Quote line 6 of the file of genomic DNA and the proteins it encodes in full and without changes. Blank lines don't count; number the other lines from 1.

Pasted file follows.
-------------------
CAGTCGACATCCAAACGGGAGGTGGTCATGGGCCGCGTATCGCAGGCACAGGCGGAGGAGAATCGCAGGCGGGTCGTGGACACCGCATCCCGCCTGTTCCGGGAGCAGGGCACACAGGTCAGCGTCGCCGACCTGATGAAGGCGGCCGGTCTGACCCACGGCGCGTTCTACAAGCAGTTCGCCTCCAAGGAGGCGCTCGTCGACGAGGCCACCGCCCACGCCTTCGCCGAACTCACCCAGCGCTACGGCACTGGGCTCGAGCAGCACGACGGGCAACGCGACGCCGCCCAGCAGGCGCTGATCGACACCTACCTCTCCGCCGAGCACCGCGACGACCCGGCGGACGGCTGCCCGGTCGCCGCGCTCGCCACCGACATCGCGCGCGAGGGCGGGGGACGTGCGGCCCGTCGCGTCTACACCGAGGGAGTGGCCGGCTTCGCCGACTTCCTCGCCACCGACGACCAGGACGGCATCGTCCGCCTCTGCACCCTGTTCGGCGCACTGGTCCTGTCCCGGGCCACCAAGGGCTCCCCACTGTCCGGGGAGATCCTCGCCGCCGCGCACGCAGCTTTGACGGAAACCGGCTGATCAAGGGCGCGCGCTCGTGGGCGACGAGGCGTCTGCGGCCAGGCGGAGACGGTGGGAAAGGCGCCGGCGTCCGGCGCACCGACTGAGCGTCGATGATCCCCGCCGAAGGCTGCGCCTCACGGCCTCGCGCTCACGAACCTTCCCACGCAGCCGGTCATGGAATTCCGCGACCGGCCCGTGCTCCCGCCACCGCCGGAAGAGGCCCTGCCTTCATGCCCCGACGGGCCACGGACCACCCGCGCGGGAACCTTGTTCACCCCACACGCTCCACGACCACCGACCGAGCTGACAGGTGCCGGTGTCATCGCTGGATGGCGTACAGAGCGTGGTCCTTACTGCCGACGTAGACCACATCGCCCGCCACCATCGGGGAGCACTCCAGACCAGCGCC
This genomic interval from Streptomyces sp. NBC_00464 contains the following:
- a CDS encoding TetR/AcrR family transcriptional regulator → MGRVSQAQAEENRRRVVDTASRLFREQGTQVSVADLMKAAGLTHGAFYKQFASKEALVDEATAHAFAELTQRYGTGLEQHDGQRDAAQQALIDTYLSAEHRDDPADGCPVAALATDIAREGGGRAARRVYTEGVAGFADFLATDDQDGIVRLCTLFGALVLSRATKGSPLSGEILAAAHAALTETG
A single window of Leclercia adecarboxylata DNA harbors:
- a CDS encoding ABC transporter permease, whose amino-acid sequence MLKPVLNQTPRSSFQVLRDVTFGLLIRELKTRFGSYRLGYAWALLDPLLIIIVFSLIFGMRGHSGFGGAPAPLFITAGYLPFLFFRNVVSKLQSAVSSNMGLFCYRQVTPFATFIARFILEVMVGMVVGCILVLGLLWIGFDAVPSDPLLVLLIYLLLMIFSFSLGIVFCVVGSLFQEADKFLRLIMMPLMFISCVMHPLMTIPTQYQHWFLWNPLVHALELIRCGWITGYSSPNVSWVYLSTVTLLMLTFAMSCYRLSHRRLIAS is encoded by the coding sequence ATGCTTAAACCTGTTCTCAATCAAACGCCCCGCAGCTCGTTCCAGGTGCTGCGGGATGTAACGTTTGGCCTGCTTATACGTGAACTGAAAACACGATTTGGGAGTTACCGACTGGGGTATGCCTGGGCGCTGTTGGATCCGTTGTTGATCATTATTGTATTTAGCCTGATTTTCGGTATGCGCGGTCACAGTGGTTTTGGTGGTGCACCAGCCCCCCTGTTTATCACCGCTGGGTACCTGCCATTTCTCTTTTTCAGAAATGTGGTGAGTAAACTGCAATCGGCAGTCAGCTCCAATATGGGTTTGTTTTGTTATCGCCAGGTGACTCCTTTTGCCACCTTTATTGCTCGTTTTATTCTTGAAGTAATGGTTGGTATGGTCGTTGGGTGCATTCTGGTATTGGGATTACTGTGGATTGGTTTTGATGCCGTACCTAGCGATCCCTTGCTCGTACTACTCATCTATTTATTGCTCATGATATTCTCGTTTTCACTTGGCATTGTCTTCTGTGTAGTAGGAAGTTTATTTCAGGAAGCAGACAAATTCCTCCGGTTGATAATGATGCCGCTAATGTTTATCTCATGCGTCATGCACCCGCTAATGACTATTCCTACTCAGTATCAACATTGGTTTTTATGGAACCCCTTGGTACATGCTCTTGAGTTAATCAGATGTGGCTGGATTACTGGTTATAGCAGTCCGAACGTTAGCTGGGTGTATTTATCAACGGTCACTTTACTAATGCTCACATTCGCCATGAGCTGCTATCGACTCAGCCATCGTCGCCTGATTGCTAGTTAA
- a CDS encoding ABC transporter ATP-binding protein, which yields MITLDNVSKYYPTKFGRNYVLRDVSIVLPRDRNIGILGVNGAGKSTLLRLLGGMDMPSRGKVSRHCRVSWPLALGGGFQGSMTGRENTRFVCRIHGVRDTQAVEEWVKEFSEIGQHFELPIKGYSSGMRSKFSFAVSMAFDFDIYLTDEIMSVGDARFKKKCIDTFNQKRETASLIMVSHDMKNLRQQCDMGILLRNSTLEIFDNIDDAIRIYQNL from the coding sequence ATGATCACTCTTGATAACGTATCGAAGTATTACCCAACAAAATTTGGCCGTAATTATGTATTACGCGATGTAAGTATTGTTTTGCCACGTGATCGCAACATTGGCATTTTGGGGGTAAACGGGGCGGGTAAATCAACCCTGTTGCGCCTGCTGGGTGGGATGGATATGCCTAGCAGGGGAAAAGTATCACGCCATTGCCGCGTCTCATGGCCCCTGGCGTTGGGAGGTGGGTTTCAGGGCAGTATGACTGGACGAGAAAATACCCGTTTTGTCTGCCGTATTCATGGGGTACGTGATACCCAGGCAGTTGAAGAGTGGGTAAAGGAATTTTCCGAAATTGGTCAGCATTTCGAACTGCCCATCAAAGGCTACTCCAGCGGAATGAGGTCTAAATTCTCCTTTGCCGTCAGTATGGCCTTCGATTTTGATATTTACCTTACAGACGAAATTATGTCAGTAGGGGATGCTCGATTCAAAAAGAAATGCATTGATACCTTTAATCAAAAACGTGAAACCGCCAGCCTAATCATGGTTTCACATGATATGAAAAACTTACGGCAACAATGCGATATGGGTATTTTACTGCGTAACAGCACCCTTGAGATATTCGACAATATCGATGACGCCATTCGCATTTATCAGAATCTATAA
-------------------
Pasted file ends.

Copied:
- a CDS encoding ABC transporter ATP-binding protein, which yields MITLDNVSKYYPTKFGRNYVLRDVSIVLPRDRNIGILGVNGAGKSTLLRLLGGMDMPSRGKVSRHCRVSWPLALGGGFQGSMTGRENTRFVCRIHGVRDTQAVEEWVKEFSEIGQHFELPIKGYSSGMRSKFSFAVSMAFDFDIYLTDEIMSVGDARFKKKCIDTFNQKRETASLIMVSHDMKNLRQQCDMGILLRNSTLEIFDNIDDAIRIYQNL from the coding sequence ATGATCACTCTTGATAACGTATCGAAGTATTACCCAACAAAATTTGGCCGTAATTATGTATTACGCGATGTAAGTATTGTTTTGCCACGTGATCGCAACATTGGCATTTTGGGGGTAAACGGGGCGGGTAAATCAACCCTGTTGCGCCTGCTGGGTGGGATGGATATGCCTAGCAGGGGAAAAGTATCACGCCATTGCCGCGTCTCATGGCCCCTGGCGTTGGGAGGTGGGTTTCAGGGCAGTATGACTGGACGAGAAAATACCCGTTTTGTCTGCCGTATTCATGGGGTACGTGATACCCAGGCAGTTGAAGAGTGGGTAAAGGAATTTTCCGAAATTGGTCAGCATTTCGAACTGCCCATCAAAGGCTACTCCAGCGGAATGAGGTCTAAATTCTCCTTTGCCGTCAGTATGGCCTTCGATTTTGATATTTACCTTACAGACGAAATTATGTCAGTAGGGGATGCTCGATTCAAAAAGAAATGCATTGATACCTTTAATCAAAAACGTGAAACCGCCAGCCTAATCATGGTTTCACATGATATGAAAAACTTACGGCAACAATGCGATATGGGTATTTTACTGCGTAACAGCACCCTTGAGATATTCGACAATATCGATGACGCCATTCGCATTTATCAGAATCTATAA